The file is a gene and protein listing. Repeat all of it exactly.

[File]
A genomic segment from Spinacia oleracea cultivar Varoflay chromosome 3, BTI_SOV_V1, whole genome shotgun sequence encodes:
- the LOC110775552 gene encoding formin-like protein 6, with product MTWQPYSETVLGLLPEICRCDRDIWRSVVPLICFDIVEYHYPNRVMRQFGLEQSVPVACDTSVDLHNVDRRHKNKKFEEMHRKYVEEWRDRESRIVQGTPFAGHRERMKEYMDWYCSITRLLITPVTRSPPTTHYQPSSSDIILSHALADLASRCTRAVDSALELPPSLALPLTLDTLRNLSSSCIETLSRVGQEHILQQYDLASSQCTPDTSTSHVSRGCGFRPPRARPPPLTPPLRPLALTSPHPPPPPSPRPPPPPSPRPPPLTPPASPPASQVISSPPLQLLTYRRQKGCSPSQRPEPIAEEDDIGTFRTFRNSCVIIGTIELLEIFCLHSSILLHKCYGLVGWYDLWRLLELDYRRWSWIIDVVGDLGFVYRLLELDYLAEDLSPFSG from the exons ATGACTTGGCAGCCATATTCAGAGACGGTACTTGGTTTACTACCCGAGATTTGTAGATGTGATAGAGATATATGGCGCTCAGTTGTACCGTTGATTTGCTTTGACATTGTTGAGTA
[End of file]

A genomic segment from Spinacia oleracea cultivar Varoflay chromosome 3, BTI_SOV_V1, whole genome shotgun sequence encodes:
- the LOC110775552 gene encoding formin-like protein 6, with product MTWQPYSETVLGLLPEICRCDRDIWRSVVPLICFDIVEYHYPNRVMRQFGLEQSVPVACDTSVDLHNVDRRHKNKKFEEMHRKYVEEWRDRESRIVQGTPFAGHRERMKEYMDWYCSITRLLITPVTRSPPTTHYQPSSSDIILSHALADLASRCTRAVDSALELPPSLALPLTLDTLRNLSSSCIETLSRVGQEHILQQYDLASSQCTPDTSTSHVSRGCGFRPPRARPPPLTPPLRPLALTSPHPPPPPSPRPPPPPSPRPPPLTPPASPPASQVISSPPLQLLTYRRQKGCSPSQRPEPIAEEDDIGTFRTFRNSCVIIGTIELLEIFCLHSSILLHKCYGLVGWYDLWRLLELDYRRWSWIIDVVGDLGFVYRLLELDYLAEDLSPFSG from the exons ATGACTTGGCAGCCATATTCAGAGACGGTACTTGGTTTACTACCCGAGATTTGTAGATGTGATAGAGATATATGGCGCTCAGTTGTACCGTTGATTTGCTTTGACATTGTTGAGTA